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Thursday, October 16, 2014

Chicago's Dead on TV releases new EP, will perform Oct. 18 at Township



By ERIC SCHELKOPF
 
With in-your-face bravado, Chicago punk band Dead on TV is a band that grabs your attention.

Dead on TV will celebrate the release of its new EP, "Creeper," by performing Oct. 18 at Township, 2200 N. California Ave., Chicago. The show starts at 6 p.m. and tickets are available at www.ticketweb.com. 

I had the chance to talk to lead singer/guitarist Daniel Evans about the new EP.



Q - Great talking to you. Of course, your new EP, "Creeper," will be released soon. In sitting down to make the album, what were your goals and do you think you accomplished them?

When we sit down to write, we try not to think too hard. I don't think we set out with a plan, really. 


http://imdeadontv.bandcamp.com/album/creeper

We just try to write songs we think are fun and catchy. With "Creeper," I feel like we accomplished that and we branched out into some new territory. 

We have some songs that are different for us, we usually play really fast songs, but on this one, our song "Screwdriver" reaches down into the realms where most other music lives, like 120bpm. I love playing that song. I think we captured a very sleazy moment.

Q - It seems like you had fun making the video for "I'm Easy." Does the video reflect your love for horror movies? What were your goals for the video?

The idea for the song and video came about at the same time. We do love horror movies, and we love the DIY mentality of the artists that work in that genre. 


But when we were messing around with the riff for that song, we sing it in a cheesy horror movie choir voice (like at the beginning of the video) and do ridiculous Bela Lugosi impressions. Then we just decided to run with that idea.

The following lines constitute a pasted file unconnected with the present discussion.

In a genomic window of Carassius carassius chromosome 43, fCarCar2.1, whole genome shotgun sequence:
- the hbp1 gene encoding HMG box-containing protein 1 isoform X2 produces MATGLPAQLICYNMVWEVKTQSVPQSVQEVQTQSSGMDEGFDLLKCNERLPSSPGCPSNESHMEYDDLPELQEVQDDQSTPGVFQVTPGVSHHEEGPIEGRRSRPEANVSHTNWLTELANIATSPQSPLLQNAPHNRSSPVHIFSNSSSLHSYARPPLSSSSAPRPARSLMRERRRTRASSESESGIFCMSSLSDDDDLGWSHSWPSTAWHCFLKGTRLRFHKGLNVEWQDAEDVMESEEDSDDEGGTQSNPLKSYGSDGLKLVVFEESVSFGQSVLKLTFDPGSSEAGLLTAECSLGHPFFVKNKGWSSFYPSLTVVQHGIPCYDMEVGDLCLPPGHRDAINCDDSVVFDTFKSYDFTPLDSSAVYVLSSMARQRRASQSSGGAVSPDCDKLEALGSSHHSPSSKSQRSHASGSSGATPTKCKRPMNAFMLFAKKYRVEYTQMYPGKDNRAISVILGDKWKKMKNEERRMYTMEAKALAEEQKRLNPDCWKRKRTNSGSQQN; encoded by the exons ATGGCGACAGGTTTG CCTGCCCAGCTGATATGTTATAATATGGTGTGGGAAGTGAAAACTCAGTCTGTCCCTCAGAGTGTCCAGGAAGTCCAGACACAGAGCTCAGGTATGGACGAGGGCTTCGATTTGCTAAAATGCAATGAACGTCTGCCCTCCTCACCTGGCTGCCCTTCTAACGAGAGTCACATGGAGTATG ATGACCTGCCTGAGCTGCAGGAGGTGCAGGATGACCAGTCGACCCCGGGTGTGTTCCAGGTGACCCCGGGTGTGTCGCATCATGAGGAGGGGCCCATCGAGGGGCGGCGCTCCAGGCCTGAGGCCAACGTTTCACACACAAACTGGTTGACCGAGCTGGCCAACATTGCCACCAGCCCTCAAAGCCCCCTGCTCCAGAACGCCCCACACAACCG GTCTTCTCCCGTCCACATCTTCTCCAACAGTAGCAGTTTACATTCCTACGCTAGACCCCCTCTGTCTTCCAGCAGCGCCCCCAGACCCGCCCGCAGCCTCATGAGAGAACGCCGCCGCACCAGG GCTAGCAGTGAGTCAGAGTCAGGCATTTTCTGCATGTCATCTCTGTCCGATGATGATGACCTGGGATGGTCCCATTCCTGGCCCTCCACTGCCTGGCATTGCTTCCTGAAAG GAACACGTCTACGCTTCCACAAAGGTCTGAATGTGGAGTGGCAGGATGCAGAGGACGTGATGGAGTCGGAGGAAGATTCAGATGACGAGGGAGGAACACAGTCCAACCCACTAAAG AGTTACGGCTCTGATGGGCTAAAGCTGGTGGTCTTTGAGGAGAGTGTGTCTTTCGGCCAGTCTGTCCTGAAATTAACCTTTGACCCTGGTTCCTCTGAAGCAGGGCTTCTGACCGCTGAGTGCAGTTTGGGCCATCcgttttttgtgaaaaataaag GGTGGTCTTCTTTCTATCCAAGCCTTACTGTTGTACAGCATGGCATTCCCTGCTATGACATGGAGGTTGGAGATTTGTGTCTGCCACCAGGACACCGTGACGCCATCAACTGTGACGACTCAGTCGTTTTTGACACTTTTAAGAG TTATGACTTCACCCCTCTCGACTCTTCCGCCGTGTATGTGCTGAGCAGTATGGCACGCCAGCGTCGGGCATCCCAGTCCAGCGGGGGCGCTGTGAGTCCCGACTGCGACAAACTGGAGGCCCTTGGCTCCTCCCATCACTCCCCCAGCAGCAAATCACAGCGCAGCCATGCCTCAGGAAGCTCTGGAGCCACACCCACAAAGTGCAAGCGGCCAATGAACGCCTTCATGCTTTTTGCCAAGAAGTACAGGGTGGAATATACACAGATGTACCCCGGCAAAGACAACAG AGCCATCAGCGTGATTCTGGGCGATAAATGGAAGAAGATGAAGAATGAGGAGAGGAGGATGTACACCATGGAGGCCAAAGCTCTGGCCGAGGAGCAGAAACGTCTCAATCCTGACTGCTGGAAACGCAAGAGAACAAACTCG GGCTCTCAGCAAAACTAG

We also like to make unexpected pairings, conceptually. For instance, the lyrics for "I'm Easy" are extremely perverse and intense, while the imagery in the video is very slapstick and over the top.

We do the same sort of pairing with our song "Creeper." The music is very happy, almost too happy sounding and the lyrics are very disturbed.

I always appreciated that quality in art. With making the video, we wanted to do something fun, that we could make with our group of talented friends (everyone we know is an artist, director, visual FX, make up, graphic) really quickly. 

We shot the whole video in one night and it was just like a big party. We wanted to make an homage to Ed Wood and poke fun at the idea of the modern vampire. 

The twilight and the action star vampires. We took the idea of all the classic vampires we love, and shoved them into the modern day. The idea was to make something we could laugh at for the rest of our lives. 

I still laugh every time I watch that video. The gags are non-stop! 

Q - The band was recently nominated for a sexiest act award. Do you view that as an honor? 

Absolutely! We were nominated for that award at our home away from home, The Melody Inn in Indianapolis. Every Saturday they have a punk rock night, which is about the most fun you can have listening to rock 'n' roll in the Midwest.